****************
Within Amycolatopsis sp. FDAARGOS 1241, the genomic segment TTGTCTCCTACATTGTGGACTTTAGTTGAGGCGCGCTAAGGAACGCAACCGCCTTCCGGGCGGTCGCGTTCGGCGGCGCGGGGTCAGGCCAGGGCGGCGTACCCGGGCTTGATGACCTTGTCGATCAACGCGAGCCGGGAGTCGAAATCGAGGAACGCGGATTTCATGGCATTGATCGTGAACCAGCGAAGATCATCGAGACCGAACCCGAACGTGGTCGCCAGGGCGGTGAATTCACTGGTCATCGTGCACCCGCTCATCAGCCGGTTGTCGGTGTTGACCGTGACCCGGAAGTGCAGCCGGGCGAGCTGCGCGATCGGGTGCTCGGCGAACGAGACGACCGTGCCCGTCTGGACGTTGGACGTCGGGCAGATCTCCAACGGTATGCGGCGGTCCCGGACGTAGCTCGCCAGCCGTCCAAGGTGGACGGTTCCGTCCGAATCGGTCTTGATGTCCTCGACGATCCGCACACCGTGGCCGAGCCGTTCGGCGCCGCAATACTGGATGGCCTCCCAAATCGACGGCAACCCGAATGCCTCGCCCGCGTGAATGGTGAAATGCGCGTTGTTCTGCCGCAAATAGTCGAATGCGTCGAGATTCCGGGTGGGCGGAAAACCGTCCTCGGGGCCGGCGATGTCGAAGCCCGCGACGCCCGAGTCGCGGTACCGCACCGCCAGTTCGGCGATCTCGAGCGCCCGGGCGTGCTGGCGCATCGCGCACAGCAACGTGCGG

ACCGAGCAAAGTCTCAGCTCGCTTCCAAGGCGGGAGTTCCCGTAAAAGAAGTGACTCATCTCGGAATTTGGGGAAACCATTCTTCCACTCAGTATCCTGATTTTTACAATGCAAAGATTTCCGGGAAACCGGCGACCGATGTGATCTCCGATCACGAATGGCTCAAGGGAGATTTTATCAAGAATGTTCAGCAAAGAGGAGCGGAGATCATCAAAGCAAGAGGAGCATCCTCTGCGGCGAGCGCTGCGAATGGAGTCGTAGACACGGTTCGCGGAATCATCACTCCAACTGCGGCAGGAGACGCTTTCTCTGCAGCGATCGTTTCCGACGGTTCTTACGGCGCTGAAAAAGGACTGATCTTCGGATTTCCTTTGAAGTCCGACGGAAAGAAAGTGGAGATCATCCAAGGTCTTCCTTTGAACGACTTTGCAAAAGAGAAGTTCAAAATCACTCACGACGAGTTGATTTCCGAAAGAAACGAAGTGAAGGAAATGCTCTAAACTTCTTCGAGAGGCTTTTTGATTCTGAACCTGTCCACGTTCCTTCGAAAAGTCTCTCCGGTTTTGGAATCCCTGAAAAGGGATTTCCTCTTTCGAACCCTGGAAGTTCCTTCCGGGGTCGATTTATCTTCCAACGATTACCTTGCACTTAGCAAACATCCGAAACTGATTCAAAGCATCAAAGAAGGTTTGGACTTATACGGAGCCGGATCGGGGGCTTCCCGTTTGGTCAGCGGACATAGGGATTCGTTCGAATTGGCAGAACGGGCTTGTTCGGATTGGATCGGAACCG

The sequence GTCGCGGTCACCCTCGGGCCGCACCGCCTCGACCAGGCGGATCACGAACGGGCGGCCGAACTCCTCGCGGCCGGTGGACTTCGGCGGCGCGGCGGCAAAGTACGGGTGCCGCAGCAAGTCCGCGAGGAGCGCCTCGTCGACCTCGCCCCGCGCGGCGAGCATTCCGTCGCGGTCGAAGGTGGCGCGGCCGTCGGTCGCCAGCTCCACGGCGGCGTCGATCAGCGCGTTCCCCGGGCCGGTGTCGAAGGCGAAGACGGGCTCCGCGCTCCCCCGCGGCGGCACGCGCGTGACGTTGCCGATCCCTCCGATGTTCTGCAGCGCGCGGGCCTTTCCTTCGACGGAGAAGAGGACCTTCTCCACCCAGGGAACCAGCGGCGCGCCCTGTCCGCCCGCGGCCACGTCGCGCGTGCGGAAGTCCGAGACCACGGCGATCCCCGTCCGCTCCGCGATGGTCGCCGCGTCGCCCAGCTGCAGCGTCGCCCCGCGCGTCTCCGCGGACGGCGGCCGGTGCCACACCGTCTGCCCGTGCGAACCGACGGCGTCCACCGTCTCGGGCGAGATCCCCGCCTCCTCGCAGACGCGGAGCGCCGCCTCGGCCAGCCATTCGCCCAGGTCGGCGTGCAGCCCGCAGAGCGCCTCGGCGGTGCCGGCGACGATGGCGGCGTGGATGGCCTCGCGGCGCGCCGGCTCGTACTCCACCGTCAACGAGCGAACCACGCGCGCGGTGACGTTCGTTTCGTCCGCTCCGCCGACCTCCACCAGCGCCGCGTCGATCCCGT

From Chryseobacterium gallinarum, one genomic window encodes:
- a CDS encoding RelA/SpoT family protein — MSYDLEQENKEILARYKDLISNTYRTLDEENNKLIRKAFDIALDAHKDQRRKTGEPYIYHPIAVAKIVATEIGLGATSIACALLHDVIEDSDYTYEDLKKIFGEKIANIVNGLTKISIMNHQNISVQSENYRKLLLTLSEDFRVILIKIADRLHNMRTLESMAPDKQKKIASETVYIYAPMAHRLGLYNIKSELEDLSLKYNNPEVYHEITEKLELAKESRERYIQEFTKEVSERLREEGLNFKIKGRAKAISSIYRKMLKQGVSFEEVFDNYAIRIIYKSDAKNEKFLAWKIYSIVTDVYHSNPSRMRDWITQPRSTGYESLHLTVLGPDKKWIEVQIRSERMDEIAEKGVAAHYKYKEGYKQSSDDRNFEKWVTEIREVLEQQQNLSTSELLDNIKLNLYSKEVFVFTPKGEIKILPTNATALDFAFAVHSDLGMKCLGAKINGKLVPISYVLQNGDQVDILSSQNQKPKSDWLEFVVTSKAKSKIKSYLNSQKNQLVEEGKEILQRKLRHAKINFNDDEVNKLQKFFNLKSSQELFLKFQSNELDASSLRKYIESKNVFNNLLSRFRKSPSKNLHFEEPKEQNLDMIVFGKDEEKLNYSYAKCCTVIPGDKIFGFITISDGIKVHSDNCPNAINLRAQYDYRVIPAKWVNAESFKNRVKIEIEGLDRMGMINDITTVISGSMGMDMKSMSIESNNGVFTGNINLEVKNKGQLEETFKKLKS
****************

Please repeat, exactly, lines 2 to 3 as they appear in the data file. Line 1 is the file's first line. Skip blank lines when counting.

ACCGAGCAAAGTCTCAGCTCGCTTCCAAGGCGGGAGTTCCCGTAAAAGAAGTGACTCATCTCGGAATTTGGGGAAACCATTCTTCCACTCAGTATCCTGATTTTTACAATGCAAAGATTTCCGGGAAACCGGCGACCGATGTGATCTCCGATCACGAATGGCTCAAGGGAGATTTTATCAAGAATGTTCAGCAAAGAGGAGCGGAGATCATCAAAGCAAGAGGAGCATCCTCTGCGGCGAGCGCTGCGAATGGAGTCGTAGACACGGTTCGCGGAATCATCACTCCAACTGCGGCAGGAGACGCTTTCTCTGCAGCGATCGTTTCCGACGGTTCTTACGGCGCTGAAAAAGGACTGATCTTCGGATTTCCTTTGAAGTCCGACGGAAAGAAAGTGGAGATCATCCAAGGTCTTCCTTTGAACGACTTTGCAAAAGAGAAGTTCAAAATCACTCACGACGAGTTGATTTCCGAAAGAAACGAAGTGAAGGAAATGCTCTAAACTTCTTCGAGAGGCTTTTTGATTCTGAACCTGTCCACGTTCCTTCGAAAAGTCTCTCCGGTTTTGGAATCCCTGAAAAGGGATTTCCTCTTTCGAACCCTGGAAGTTCCTTCCGGGGTCGATTTATCTTCCAACGATTACCTTGCACTTAGCAAACATCCGAAACTGATTCAAAGCATCAAAGAAGGTTTGGACTTATACGGAGCCGGATCGGGGGCTTCCCGTTTGGTCAGCGGACATAGGGATTCGTTCGAATTGGCAGAACGGGCTTGTTCGGATTGGATCGGAACCG

The sequence GTCGCGGTCACCCTCGGGCCGCACCGCCTCGACCAGGCGGATCACGAACGGGCGGCCGAACTCCTCGCGGCCGGTGGACTTCGGCGGCGCGGCGGCAAAGTACGGGTGCCGCAGCAAGTCCGCGAGGAGCGCCTCGTCGACCTCGCCCCGCGCGGCGAGCATTCCGTCGCGGTCGAAGGTGGCGCGGCCGTCGGTCGCCAGCTCCACGGCGGCGTCGATCAGCGCGTTCCCCGGGCCGGTGTCGAAGGCGAAGACGGGCTCCGCGCTCCCCCGCGGCGGCACGCGCGTGACGTTGCCGATCCCTCCGATGTTCTGCAGCGCGCGGGCCTTTCCTTCGACGGAGAAGAGGACCTTCTCCACCCAGGGAACCAGCGGCGCGCCCTGTCCGCCCGCGGCCACGTCGCGCGTGCGGAAGTCCGAGACCACGGCGATCCCCGTCCGCTCCGCGATGGTCGCCGCGTCGCCCAGCTGCAGCGTCGCCCCGCGCGTCTCCGCGGACGGCGGCCGGTGCCACACCGTCTGCCCGTGCGAACCGACGGCGTCCACCGTCTCGGGCGAGATCCCCGCCTCCTCGCAGACGCGGAGCGCCGCCTCGGCCAGCCATTCGCCCAGGTCGGCGTGCAGCCCGCAGAGCGCCTCGGCGGTGCCGGCGACGATGGCGGCGTGGATGGCCTCGCGGCGCGCCGGCTCGTACTCCACCGTCAACGAGCGAACCACGCGCGCGGTGACGTTCGTTTCGTCCGCTCCGCCGACCTCCACCAGCGCCGCGTCGATCCCGT